The positive effects of inclusion include concrete stimulation for education, positive interaction and growth amongst general education students, more engaged teacher student interactions, exposure to general academic teaching strategies, and relative demands for academic success. These are the strides for education that promotes inclusion in a way that suggest positive interaction for those who are involved with this type of teaching. Inclusion also delivers pure achievement based on the strategies and plans that teachers (general and special education) have conceived in order to make create a conducive learning environment for students with disabilities. Often times, when special education students are removed from the general education classrooms, they will attain a curriculum that could place them negative situation academically. Research reveal that students with disabilities that are put into inclusion programs have more engages instructional time, and have greater exposure to academic activities (Salend, 2001). Inclusion can also endorse extracurricular activities which creates and develops well-rounded students with the ability to become positively exposed within the school. Extracurricular activities add to the experience for special needs students because it exposes them to new friends and teammates that may otherwise be antiquated within the non-segregated self-contain rooms. Having these connections can also bring forth the mastery of teamwork and how to develop proper skills needed to become a team player.
Students that have conquered the inclusion setting will have been exposed to measures that help provide self-esteem, and self-confidence which promotes academic achievement. The achievement and success rolls into goals being met within their IEP (Individualize Education Plan), and that promotes growth for the student. General education students will also receive lessons when dealing with students with disabilities. Formulating peer teaching opportunities and small group instruction will familiarize these students with tactics needed to help create a positive learning environment for these students. Inclusion classrooms also provide demonstrations that will decrease the fear factors that come with dealing with special needs students. The inclusion of students into the general education setting will give general education students an ownership factor that includes sensitivity development towards students with special needs. Thus, creating a dialogue between regular and special education students that will lead to proper relationships being formed.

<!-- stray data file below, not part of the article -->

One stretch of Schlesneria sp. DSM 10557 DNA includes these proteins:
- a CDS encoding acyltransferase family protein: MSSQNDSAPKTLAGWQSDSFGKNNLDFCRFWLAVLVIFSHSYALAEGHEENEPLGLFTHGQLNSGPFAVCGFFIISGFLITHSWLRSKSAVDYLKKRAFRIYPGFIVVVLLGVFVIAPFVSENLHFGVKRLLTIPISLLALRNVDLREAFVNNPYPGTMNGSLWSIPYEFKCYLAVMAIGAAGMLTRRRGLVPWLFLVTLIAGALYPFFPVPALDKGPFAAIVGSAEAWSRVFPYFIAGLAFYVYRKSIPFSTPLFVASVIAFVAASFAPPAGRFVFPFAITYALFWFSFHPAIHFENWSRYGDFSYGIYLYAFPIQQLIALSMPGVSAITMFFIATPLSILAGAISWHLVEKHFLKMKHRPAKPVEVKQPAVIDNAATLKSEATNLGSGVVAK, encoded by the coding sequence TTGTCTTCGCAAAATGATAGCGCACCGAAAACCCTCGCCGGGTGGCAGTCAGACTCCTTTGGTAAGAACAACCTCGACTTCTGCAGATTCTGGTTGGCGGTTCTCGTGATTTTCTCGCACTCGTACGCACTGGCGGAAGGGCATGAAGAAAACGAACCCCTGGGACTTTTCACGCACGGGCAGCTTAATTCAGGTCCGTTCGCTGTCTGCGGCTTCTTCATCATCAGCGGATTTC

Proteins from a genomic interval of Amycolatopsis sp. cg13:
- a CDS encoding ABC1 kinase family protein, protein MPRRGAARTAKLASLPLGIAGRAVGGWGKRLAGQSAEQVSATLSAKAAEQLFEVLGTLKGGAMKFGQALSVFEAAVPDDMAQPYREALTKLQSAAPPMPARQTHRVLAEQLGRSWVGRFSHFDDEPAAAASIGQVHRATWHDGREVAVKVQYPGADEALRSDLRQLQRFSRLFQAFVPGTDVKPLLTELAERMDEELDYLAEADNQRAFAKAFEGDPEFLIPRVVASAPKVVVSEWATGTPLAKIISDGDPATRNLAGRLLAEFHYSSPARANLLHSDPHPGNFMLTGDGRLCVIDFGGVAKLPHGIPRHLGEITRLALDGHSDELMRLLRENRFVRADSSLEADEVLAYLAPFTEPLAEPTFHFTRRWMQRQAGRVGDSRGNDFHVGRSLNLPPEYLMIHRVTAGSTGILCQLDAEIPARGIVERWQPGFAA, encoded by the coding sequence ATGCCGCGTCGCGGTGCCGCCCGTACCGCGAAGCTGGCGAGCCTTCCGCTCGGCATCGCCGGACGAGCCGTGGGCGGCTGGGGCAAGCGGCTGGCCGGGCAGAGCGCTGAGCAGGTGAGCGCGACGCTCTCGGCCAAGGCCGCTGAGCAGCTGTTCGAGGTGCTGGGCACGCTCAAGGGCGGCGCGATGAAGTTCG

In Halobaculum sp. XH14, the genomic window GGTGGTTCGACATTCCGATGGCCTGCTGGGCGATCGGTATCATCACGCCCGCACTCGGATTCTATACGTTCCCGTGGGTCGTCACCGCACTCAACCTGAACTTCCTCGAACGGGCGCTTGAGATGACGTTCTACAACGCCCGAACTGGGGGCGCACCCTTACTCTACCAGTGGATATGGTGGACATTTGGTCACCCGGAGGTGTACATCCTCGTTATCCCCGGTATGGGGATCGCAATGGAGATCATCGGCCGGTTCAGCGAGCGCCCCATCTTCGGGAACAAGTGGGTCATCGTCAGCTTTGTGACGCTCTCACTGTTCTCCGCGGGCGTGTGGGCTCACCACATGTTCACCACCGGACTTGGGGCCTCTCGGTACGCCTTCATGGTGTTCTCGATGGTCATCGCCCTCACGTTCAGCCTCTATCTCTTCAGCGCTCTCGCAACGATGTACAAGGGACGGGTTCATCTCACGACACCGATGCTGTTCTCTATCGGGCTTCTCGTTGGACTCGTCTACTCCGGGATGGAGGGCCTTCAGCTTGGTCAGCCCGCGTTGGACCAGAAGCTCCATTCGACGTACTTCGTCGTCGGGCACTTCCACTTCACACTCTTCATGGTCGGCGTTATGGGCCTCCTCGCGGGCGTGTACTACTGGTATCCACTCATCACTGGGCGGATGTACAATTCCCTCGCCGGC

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Inclusion is such a controversial subject that has it’s negatives and flaws, but the pros far outweigh those situations. There is no such thing as a perfect education, but, I feel that inclusion is the best method used in order to bridge the gap between special education needs and teaching strategies. Being able to provide positive outcomes for student with special needs, as well as those students who are within the general population is a plus. Building relationships, and accomplishing mastery levels on goals that have been set is a tremendous opportunity to develop and discuss inclusion situations within the class setting. Inclusion provides students with the ability to learn within small groups, and to be guided with instructions by their peers (general education students). The understanding of self-worth and self-esteem are communal byproducts that inclusion provides, along with the ability to establish new friends, teammates, and social development and stability. The success of this program stems from students being placed in their least restrictive environment, while generating accountability and academic standards that will help transform students into well-rounded young adults that will benefit their community for years to come.
- Berry, K. (2006). Teacher talk during whole-class lessons: Engagement strategies to support the verbal participation of students with learning disabilities. Learning Disabilities Research & Practice,21, 211–232.
- Sailor, W., & Roger, B. (2005). Rethinking inclusion: School wide applications.Phi Delta Kappan, 86, 503-509.
- Salend, S. (2001). Creating Inclusive Classrooms: Effective and Reflective Practices. Upper Saddle River, New Jersey: Prentice-Hall, Inc.
- What Does an Inclusion Classroom Look Like? (2004). Retrieved June 14, 2004 from the World Wide Web: http://www.uni.edu/coe/inclusion/strategies/inclusive_classroom.html